This is really the toughest thing in programming I think. Took me ages to get it and even then there are always different ways to approach it within languages so there’s a certain amount of it that I think is pure confidence in your ability to do it.
I actually think that if you’ve studied much SQL then there are huge parallels between standard relational databases and object orientated programming, but I’m not sure how much that helps.
I spent ages trying to help a mate to understand these concepts when he ended up in a job that was totally missold to him.
Laying aside dogs cats cars whatever, the main concept of OO is the notion of being able to reuse the code you write by making it as abstract as possible. I guess this is closest to in language when you make a really good idiom or in TV shows when you have a trope because you’ve managed to make a concept that can be deployed again and again in conversation or when writing TV scripts which immediately connects with the audience. If you tried making a new phrase or idea every time you run the risk of it being less well understood. Also the best idioms are the ones that are vaguest (so can be used in the most places) but still clearest to the audience.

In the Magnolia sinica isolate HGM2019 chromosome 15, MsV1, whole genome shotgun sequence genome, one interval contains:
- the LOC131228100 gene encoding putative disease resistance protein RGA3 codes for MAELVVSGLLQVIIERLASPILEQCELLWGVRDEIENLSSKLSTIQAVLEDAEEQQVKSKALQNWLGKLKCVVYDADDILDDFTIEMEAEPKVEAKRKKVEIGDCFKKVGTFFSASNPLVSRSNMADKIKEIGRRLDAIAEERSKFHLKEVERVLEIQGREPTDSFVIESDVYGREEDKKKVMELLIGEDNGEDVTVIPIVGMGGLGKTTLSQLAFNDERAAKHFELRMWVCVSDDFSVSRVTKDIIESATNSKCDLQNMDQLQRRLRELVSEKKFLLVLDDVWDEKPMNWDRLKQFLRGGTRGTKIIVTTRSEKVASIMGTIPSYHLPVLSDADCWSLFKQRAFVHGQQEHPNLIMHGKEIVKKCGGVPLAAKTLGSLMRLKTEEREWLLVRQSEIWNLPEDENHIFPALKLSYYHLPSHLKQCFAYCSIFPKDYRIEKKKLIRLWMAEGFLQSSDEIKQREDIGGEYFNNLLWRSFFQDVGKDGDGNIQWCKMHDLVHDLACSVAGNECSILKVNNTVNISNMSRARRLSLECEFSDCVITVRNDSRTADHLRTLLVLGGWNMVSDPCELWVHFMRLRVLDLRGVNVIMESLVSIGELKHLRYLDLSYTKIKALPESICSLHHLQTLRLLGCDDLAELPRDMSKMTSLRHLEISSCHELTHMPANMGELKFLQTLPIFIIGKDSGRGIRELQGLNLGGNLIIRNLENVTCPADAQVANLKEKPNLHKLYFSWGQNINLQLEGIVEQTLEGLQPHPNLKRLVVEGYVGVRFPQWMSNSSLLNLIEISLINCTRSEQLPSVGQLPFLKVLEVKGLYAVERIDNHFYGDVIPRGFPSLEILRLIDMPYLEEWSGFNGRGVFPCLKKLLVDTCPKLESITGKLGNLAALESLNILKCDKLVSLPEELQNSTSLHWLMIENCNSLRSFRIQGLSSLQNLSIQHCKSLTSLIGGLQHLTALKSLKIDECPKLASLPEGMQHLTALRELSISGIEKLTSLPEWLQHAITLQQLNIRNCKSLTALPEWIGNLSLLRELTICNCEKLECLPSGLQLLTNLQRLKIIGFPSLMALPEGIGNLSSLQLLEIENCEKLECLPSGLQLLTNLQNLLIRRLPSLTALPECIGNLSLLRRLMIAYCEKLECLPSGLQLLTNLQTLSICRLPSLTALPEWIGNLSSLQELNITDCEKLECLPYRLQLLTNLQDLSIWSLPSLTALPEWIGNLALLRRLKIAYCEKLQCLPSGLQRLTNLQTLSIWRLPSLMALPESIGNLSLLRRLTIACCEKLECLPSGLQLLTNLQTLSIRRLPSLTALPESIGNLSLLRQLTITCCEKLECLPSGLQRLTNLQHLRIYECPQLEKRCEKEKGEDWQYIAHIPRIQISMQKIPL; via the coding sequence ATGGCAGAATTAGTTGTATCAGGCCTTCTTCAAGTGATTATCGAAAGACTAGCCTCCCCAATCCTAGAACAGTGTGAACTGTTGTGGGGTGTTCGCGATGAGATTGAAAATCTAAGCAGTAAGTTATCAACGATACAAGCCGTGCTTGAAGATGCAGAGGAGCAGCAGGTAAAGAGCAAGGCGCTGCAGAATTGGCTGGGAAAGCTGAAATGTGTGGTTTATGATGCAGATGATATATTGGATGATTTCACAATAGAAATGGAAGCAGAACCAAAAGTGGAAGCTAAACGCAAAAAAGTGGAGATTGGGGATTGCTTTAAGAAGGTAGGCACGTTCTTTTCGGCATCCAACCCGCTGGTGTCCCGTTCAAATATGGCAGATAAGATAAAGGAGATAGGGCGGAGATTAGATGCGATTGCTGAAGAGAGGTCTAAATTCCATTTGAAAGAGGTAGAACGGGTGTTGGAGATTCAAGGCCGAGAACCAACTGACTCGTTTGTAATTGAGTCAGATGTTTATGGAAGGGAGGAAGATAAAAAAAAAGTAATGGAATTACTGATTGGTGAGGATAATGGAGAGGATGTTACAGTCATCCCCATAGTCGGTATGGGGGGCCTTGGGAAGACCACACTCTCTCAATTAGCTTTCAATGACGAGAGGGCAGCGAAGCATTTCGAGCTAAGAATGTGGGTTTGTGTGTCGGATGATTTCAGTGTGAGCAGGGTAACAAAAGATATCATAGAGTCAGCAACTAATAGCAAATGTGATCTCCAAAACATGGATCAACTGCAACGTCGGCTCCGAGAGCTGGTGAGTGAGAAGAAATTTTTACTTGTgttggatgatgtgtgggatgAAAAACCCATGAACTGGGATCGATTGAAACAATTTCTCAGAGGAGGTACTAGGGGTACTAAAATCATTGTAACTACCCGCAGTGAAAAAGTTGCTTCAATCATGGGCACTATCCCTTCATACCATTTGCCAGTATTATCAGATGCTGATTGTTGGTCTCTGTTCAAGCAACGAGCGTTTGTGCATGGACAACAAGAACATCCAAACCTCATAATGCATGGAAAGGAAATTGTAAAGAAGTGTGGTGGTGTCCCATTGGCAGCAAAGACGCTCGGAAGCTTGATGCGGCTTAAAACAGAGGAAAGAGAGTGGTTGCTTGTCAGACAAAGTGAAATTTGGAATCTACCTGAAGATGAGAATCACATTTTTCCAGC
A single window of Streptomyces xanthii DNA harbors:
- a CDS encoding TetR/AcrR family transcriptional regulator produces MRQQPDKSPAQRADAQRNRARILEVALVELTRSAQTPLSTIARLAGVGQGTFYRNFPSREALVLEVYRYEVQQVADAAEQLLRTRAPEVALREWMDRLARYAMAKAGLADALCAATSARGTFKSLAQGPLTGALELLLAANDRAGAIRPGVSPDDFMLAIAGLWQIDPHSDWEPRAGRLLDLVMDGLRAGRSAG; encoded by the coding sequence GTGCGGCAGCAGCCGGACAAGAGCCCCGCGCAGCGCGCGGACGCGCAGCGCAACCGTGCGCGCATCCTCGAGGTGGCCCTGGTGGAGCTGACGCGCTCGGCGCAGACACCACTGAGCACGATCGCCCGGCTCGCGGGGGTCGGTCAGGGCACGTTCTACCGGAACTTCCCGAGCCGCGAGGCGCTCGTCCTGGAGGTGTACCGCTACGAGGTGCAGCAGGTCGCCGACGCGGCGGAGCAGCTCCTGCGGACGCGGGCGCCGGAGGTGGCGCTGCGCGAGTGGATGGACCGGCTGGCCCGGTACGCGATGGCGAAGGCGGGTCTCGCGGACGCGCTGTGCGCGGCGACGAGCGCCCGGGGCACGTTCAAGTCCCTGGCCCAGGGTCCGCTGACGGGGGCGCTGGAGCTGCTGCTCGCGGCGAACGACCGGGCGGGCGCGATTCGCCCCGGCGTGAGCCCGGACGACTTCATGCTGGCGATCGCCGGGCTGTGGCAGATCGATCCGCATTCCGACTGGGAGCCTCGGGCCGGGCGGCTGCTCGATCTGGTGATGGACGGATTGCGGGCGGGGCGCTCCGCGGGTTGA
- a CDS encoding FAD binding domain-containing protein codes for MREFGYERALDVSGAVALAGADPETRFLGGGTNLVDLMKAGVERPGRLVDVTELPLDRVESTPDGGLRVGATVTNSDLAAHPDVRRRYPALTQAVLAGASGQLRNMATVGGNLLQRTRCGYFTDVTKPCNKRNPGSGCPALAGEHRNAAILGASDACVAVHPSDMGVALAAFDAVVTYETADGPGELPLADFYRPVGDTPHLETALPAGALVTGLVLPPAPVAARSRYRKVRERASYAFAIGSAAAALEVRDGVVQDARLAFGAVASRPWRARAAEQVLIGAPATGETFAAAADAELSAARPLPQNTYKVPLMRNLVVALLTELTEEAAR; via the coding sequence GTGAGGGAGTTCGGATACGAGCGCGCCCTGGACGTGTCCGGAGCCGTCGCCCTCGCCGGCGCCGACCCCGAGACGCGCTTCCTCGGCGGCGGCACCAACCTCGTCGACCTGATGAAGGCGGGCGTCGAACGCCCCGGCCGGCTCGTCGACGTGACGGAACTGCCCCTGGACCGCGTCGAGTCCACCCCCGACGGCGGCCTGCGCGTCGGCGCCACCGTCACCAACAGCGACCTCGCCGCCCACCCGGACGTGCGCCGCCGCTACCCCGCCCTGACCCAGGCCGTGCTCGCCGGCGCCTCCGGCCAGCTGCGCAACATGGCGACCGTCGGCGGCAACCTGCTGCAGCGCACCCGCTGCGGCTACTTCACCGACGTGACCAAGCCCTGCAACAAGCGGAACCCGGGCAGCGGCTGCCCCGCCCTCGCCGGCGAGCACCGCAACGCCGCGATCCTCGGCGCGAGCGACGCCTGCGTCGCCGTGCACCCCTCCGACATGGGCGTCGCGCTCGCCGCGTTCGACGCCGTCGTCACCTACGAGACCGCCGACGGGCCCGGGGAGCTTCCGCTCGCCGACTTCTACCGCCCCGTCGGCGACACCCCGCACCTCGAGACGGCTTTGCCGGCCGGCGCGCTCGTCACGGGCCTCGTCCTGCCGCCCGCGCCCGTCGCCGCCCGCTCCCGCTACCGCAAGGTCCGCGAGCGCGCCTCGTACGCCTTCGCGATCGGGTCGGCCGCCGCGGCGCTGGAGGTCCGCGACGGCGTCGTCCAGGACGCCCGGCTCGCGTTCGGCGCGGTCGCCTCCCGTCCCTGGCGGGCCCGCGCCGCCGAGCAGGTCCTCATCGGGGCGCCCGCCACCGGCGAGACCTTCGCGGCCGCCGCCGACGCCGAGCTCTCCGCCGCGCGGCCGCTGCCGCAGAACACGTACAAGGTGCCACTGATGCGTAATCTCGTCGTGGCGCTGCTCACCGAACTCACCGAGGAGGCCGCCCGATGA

So likewise, if you write a piece of code that can convert a paragraph from normal English to encrypted English and you get it so it definitely works every time, you’d want to turn that into an object you could pass around to others or reuse.
At that point you need to work out what the simplest amount of variables you’d need to be able to pass into your code to give the most useful output for the most universal use. And that’s where all the tweaking and personal choices come in. (And within that code you’d look at what things get done over and over and look to reduce that code into a single method/function that is called every time, meaning that as long as that function has no errors, every time it’s called it won’t cause errors.)